There are little inconsistencies and contradictions like that all through the movie. They all contribute to the larger problem that I mentioned above: throughout the film, the audience is expected to already know about Superman’s story and powers — the heat vision and x-ray vision and super hearing, the fortress of solitude and all the rest, and yet everything he does is presented as something utterly new that the Earth had never seen or imagined before. This same contradiction underlies the clash I already mentioned, between the movie trying to be a completely fresh reboot, and trying to be a straight-up remake of Superman II from 1980. It really doesn’t work to try to do both at once.

And this illustrates the essence of Snyder’s shortcomings as an auteur, I’d say. He’s full of ideas that might make sense or seem cool in a local context, but he never manages to think through whether those ideas work with the film as a whole. So you end up with a movie experience that’s awkward and self-contradictory, and in terms of artistic meaning, it becomes hollow, because it has no clear idea from one segment to the next of what it’s saying.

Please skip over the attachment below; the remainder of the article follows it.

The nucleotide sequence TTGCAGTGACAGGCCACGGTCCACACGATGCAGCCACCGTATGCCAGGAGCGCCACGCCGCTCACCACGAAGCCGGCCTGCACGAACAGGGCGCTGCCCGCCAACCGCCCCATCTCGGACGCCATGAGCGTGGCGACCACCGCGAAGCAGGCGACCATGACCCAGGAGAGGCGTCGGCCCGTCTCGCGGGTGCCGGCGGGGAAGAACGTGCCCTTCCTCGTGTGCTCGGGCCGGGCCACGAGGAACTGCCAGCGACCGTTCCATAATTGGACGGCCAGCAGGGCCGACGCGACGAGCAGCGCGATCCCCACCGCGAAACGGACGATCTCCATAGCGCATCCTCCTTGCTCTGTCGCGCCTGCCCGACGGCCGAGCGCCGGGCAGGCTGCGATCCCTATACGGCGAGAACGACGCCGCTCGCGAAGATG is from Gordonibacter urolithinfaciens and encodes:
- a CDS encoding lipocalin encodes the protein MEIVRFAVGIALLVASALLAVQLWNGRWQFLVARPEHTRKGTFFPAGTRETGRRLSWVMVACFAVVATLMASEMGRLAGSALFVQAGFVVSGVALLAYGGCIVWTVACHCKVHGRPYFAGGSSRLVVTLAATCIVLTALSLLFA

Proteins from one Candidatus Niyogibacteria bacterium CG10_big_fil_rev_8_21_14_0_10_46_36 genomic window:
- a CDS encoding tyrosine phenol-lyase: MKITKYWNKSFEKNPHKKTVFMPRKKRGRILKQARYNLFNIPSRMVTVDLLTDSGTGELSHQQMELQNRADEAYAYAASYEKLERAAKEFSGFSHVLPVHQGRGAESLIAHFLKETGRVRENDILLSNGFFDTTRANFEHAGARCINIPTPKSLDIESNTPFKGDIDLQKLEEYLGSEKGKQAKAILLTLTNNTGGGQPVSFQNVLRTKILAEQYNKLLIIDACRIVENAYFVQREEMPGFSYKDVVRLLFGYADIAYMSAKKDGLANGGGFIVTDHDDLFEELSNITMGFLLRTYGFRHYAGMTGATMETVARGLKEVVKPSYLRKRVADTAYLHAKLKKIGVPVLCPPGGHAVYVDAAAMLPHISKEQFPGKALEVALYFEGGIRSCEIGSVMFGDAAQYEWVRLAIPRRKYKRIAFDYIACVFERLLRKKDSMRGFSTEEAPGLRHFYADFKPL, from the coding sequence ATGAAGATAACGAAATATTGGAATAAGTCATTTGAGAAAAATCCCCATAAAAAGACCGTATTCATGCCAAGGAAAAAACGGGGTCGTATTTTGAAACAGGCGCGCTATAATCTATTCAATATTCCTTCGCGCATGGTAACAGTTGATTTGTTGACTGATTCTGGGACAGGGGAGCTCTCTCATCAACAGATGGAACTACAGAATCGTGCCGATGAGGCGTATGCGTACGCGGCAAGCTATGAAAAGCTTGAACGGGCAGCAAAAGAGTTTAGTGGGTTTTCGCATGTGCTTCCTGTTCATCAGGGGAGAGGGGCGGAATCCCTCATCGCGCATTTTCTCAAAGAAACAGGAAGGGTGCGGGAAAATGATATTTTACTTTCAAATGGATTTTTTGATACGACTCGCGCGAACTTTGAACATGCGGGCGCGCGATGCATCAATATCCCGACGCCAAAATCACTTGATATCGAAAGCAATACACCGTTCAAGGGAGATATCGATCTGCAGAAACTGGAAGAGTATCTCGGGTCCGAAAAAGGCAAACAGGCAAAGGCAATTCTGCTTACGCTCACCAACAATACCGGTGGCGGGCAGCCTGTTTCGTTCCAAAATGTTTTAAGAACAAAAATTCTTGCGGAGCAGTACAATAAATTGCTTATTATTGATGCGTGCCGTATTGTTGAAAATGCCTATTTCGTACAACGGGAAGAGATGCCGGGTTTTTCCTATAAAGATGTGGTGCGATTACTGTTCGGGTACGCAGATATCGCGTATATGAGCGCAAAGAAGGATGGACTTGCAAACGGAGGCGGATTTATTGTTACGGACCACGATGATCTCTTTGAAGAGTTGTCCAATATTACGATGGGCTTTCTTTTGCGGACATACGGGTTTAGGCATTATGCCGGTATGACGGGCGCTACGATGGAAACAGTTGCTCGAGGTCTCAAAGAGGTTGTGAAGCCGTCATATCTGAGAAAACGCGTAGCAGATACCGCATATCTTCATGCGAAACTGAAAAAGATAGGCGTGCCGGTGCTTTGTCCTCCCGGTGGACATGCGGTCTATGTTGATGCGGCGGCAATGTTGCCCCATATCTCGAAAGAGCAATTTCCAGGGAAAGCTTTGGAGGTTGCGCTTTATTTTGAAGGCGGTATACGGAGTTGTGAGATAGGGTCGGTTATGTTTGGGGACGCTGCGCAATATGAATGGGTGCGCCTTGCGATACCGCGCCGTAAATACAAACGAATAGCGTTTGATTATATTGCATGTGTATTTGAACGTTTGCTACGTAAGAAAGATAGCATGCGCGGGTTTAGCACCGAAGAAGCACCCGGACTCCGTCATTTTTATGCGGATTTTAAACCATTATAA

This same failing accounts, I think, for the moments when Superman’s behavior is jarringly out of character. I recall about four such moments. Some of them could make sense in story terms, if Supes later had to look back and say to himself, “Now that I’m a public hero, I have to hold myself to a higher standard, and never do anything that lame again”... but no, this movie never deals with it and allows his moments of poor behavior to stand as valid examples of the man he still is. And some of that behavior is both awful and stupid: for instance, during the Alaska segment a trucker acts obnoxious, and Supes wrecks the guy’s truck for it. This not only is completely unjustifiable by any reasonable ethics, since the trucker didn’t hurt anyone, but it’s also a completely moronic choice for someone who’s supposed to be keeping his powers secret and unnoticed. It’s completely childish, and if Superman is going to be a big hero, we certainly ought to see some substantial character growth between point A and point B. But there isn’t any.